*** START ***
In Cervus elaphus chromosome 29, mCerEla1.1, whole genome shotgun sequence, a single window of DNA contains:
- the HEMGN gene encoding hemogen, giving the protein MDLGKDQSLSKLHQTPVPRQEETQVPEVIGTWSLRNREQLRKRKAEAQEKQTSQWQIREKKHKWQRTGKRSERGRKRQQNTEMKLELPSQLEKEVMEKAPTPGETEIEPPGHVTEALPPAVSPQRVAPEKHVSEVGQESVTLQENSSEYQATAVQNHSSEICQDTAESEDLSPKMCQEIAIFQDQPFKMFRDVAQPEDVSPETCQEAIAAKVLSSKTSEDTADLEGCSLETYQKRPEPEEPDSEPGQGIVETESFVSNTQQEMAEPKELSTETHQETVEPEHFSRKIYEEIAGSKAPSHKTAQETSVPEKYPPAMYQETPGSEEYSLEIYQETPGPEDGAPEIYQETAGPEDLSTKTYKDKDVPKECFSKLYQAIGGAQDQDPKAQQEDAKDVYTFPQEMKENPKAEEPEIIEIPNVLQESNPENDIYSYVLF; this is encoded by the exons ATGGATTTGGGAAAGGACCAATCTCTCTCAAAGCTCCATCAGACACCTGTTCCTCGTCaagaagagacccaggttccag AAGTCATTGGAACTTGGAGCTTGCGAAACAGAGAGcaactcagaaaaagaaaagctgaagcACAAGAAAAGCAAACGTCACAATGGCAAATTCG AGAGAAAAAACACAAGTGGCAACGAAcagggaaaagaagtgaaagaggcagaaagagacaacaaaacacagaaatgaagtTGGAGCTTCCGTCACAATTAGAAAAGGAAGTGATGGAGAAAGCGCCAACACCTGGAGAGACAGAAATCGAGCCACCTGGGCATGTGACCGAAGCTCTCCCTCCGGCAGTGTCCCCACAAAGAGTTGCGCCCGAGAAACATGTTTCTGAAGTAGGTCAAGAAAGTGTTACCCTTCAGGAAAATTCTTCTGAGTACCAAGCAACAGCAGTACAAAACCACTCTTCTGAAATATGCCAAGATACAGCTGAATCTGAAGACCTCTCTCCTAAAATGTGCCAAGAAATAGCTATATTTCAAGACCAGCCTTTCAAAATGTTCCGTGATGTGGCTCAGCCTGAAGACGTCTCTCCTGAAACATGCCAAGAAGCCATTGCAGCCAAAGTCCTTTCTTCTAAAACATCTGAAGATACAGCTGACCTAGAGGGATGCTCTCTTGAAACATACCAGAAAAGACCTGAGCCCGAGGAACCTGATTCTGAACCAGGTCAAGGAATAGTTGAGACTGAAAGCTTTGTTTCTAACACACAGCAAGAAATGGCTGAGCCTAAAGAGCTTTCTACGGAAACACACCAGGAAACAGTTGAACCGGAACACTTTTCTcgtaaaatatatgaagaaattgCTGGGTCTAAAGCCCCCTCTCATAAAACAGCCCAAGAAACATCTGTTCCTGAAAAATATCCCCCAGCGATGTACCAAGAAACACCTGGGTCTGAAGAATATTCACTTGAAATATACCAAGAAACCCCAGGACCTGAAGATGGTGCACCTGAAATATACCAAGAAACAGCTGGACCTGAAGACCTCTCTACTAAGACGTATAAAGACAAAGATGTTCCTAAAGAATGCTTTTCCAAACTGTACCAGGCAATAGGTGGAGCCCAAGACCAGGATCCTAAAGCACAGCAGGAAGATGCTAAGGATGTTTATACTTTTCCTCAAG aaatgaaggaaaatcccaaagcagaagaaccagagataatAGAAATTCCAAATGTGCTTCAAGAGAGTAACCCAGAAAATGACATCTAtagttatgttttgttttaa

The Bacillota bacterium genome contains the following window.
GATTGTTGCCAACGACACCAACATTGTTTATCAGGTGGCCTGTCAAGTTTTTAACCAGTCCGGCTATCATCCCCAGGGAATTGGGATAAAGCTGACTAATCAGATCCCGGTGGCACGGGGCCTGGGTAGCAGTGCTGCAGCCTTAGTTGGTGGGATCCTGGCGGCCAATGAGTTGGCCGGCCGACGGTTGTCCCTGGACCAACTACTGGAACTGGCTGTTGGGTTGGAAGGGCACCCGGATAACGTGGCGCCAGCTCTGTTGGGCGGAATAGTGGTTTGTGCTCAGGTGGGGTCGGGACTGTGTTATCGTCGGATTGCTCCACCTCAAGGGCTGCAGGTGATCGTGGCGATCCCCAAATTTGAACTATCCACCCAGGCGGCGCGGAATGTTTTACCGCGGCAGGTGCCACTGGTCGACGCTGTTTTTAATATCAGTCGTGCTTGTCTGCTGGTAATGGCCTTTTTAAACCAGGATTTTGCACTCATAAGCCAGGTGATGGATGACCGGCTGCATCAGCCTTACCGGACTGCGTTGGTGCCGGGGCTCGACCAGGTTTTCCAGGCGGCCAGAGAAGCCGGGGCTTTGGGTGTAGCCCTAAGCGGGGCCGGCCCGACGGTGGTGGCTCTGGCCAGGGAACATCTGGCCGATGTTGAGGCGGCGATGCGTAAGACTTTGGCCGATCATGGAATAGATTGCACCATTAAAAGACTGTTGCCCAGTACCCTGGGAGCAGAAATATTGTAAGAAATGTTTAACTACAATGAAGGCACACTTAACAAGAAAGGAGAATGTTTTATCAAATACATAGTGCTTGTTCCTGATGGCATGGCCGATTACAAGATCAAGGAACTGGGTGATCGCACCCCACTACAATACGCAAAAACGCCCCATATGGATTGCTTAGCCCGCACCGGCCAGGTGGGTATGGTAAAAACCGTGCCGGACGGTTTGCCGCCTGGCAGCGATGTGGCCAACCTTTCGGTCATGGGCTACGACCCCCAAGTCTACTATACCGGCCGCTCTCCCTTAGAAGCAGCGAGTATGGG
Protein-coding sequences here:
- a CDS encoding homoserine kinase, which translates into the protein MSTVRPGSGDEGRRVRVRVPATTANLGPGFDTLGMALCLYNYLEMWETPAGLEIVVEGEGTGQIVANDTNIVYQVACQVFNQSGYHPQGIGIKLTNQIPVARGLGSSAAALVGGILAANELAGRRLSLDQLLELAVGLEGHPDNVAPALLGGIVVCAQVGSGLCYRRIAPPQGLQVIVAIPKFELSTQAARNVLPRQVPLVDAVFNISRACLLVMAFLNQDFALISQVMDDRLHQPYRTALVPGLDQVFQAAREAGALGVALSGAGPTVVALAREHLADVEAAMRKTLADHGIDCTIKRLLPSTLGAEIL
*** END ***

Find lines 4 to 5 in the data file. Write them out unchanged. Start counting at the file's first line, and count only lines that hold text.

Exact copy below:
GATTGTTGCCAACGACACCAACATTGTTTATCAGGTGGCCTGTCAAGTTTTTAACCAGTCCGGCTATCATCCCCAGGGAATTGGGATAAAGCTGACTAATCAGATCCCGGTGGCACGGGGCCTGGGTAGCAGTGCTGCAGCCTTAGTTGGTGGGATCCTGGCGGCCAATGAGTTGGCCGGCCGACGGTTGTCCCTGGACCAACTACTGGAACTGGCTGTTGGGTTGGAAGGGCACCCGGATAACGTGGCGCCAGCTCTGTTGGGCGGAATAGTGGTTTGTGCTCAGGTGGGGTCGGGACTGTGTTATCGTCGGATTGCTCCACCTCAAGGGCTGCAGGTGATCGTGGCGATCCCCAAATTTGAACTATCCACCCAGGCGGCGCGGAATGTTTTACCGCGGCAGGTGCCACTGGTCGACGCTGTTTTTAATATCAGTCGTGCTTGTCTGCTGGTAATGGCCTTTTTAAACCAGGATTTTGCACTCATAAGCCAGGTGATGGATGACCGGCTGCATCAGCCTTACCGGACTGCGTTGGTGCCGGGGCTCGACCAGGTTTTCCAGGCGGCCAGAGAAGCCGGGGCTTTGGGTGTAGCCCTAAGCGGGGCCGGCCCGACGGTGGTGGCTCTGGCCAGGGAACATCTGGCCGATGTTGAGGCGGCGATGCGTAAGACTTTGGCCGATCATGGAATAGATTGCACCATTAAAAGACTGTTGCCCAGTACCCTGGGAGCAGAAATATTGTAAGAAATGTTTAACTACAATGAAGGCACACTTAACAAGAAAGGAGAATGTTTTATCAAATACATAGTGCTTGTTCCTGATGGCATGGCCGATTACAAGATCAAGGAACTGGGTGATCGCACCCCACTACAATACGCAAAAACGCCCCATATGGATTGCTTAGCCCGCACCGGCCAGGTGGGTATGGTAAAAACCGTGCCGGACGGTTTGCCGCCTGGCAGCGATGTGGCCAACCTTTCGGTCATGGGCTACGACCCCCAAGTCTACTATACCGGCCGCTCTCCCTTAGAAGCAGCGAGTATGGG
Protein-coding sequences here: